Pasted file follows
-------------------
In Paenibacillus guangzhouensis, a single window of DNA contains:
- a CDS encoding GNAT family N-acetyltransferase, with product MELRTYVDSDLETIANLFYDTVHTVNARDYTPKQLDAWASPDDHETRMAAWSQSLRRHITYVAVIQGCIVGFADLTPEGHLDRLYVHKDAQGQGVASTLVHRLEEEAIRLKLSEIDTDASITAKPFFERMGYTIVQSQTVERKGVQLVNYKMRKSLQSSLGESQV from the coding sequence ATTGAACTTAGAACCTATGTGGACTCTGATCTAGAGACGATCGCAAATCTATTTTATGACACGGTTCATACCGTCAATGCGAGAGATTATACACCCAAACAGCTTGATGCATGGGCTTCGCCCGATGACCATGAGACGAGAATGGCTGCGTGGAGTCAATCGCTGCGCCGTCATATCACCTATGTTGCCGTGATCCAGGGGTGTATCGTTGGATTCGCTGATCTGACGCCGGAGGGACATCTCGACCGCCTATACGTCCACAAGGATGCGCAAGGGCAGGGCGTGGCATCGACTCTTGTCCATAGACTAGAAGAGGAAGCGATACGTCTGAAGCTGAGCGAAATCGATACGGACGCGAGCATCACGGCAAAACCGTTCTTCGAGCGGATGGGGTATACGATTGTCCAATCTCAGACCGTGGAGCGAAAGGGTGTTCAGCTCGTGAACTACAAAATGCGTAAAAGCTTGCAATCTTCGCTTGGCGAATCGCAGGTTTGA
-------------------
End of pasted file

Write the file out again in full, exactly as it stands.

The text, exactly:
In Paenibacillus guangzhouensis, a single window of DNA contains:
- a CDS encoding GNAT family N-acetyltransferase, with product MELRTYVDSDLETIANLFYDTVHTVNARDYTPKQLDAWASPDDHETRMAAWSQSLRRHITYVAVIQGCIVGFADLTPEGHLDRLYVHKDAQGQGVASTLVHRLEEEAIRLKLSEIDTDASITAKPFFERMGYTIVQSQTVERKGVQLVNYKMRKSLQSSLGESQV from the coding sequence ATTGAACTTAGAACCTATGTGGACTCTGATCTAGAGACGATCGCAAATCTATTTTATGACACGGTTCATACCGTCAATGCGAGAGATTATACACCCAAACAGCTTGATGCATGGGCTTCGCCCGATGACCATGAGACGAGAATGGCTGCGTGGAGTCAATCGCTGCGCCGTCATATCACCTATGTTGCCGTGATCCAGGGGTGTATCGTTGGATTCGCTGATCTGACGCCGGAGGGACATCTCGACCGCCTATACGTCCACAAGGATGCGCAAGGGCAGGGCGTGGCATCGACTCTTGTCCATAGACTAGAAGAGGAAGCGATACGTCTGAAGCTGAGCGAAATCGATACGGACGCGAGCATCACGGCAAAACCGTTCTTCGAGCGGATGGGGTATACGATTGTCCAATCTCAGACCGTGGAGCGAAAGGGTGTTCAGCTCGTGAACTACAAAATGCGTAAAAGCTTGCAATCTTCGCTTGGCGAATCGCAGGTTTGA